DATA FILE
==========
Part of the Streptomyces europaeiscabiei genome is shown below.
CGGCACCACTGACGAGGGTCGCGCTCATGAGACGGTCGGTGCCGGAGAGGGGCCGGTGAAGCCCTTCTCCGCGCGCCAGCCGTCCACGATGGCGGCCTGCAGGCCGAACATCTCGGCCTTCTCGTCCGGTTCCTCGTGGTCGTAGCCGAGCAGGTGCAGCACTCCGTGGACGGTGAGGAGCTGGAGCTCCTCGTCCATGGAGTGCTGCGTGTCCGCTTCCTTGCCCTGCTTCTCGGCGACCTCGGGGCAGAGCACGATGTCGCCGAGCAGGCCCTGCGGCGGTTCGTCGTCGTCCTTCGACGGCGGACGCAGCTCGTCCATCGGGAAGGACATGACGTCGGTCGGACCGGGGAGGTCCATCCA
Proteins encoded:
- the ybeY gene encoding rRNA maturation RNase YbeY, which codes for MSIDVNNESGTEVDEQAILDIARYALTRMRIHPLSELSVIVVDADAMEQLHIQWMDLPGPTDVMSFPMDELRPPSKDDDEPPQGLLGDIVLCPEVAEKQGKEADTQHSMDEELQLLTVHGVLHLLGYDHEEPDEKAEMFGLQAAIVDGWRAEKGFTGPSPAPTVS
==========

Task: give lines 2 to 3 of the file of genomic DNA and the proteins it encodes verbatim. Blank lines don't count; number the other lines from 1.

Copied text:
CGGCACCACTGACGAGGGTCGCGCTCATGAGACGGTCGGTGCCGGAGAGGGGCCGGTGAAGCCCTTCTCCGCGCGCCAGCCGTCCACGATGGCGGCCTGCAGGCCGAACATCTCGGCCTTCTCGTCCGGTTCCTCGTGGTCGTAGCCGAGCAGGTGCAGCACTCCGTGGACGGTGAGGAGCTGGAGCTCCTCGTCCATGGAGTGCTGCGTGTCCGCTTCCTTGCCCTGCTTCTCGGCGACCTCGGGGCAGAGCACGATGTCGCCGAGCAGGCCCTGCGGCGGTTCGTCGTCGTCCTTCGACGGCGGACGCAGCTCGTCCATCGGGAAGGACATGACGTCGGTCGGACCGGGGAGGTCCATCCA
Proteins encoded: